The LG Weekly News Roundup: 11.12.09

Air, Featured, Hotels & Resorts, Train, Weekly Travel News — By on November 12, 2009 at 1:22 pm

by Molly Fergus
LG Travel News Editor

Missed the big travel stories of the week? And the weird, wacky and insignificant ones? We’ve got your round-up right here….

Riding the free rails
Way to go, Amtrak! The broke and sometimes busted train service is finally taking steps to snag passengers from airlines and cheap-o bus companies – by adding free in-ride WiFi to its Acela trains in 2010. Many of the newer Amtrak cars already have outlets and big enough tray-tops to actually fit a normal laptop, so this seems like a savvy next step. The only question: Is a lengthier trip worth some uninterrupted email (or, um, Hulu) time?
Source: Bloomberg

Good giving
If the last time you counted volunteer hours was for high school graduation, check out Sage Hospitality’s “Give a Day, Get a Night” program. Any guests who have completed at least eight hours of community service for a registered 501(c)3 nonprofit by March 29, 2010 are eligible for 50 percent off – or even a free night – at more than 50 hotels across the U.S. Now that should give you the warm fuzzies.
Source: Sage Hospitality

Hotel peepshow
Who says print media is dead? A Rare World, a new luxury hotel travel magazine, is betting on a resurrection. The 10-times-a-year publication boasts a steep $200 subscription tag and claims to offer peeks inside the exclusive world of really, really, rich travelers. Check out a preview edition online ( and decide whether armchair travel is worth $20 a month.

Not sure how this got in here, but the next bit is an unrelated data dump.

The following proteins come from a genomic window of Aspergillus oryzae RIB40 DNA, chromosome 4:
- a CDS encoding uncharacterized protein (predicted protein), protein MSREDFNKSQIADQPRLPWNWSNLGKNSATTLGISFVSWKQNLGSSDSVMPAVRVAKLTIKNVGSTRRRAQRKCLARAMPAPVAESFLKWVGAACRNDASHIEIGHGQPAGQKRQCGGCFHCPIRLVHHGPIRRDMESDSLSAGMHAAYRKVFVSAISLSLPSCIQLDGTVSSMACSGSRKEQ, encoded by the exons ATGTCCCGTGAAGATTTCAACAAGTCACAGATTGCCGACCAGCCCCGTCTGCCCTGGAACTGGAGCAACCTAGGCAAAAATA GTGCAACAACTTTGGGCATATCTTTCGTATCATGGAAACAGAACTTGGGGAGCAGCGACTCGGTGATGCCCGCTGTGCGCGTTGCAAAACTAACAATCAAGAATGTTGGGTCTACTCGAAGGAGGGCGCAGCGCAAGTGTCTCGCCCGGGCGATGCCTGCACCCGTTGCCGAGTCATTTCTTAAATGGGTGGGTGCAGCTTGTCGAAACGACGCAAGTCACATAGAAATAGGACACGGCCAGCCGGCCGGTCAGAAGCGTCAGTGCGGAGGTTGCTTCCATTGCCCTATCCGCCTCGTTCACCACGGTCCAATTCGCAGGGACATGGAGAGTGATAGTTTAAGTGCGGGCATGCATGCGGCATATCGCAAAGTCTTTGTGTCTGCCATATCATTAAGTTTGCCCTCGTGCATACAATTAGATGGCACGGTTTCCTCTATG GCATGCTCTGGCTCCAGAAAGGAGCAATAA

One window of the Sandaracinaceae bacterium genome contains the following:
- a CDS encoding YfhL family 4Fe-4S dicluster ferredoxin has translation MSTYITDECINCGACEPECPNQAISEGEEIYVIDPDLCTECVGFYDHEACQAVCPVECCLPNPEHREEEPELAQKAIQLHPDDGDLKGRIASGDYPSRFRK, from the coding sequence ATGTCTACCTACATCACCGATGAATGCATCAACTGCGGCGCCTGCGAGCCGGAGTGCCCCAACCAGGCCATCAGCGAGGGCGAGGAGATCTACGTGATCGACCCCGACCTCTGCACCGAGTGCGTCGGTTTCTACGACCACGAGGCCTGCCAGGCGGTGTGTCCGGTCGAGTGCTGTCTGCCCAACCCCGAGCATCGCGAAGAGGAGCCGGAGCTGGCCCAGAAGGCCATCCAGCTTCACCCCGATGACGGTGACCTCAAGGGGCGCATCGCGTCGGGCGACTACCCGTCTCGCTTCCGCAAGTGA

Source: Hotel Chatter

Fly safe
Here’s a policy to stand behind: Lawmakers want to pass a bill that will prohibit the use of laptops and other electronic devices in airline cockpits. The proposal comes after a Minneapolis-bound Northwest Airlines flight missed the Twin Cities by 150 miles because the pilot and co-pilot were fiddling with a new crew schedule on their laptops. Electronic devices, such as MP3 players, DVDs and laptops, are not yet specifically banned from cockpits. Given how difficult it can be to even walk and text, let’s hope for a confident “aye!” on this one.
Source: USA Today

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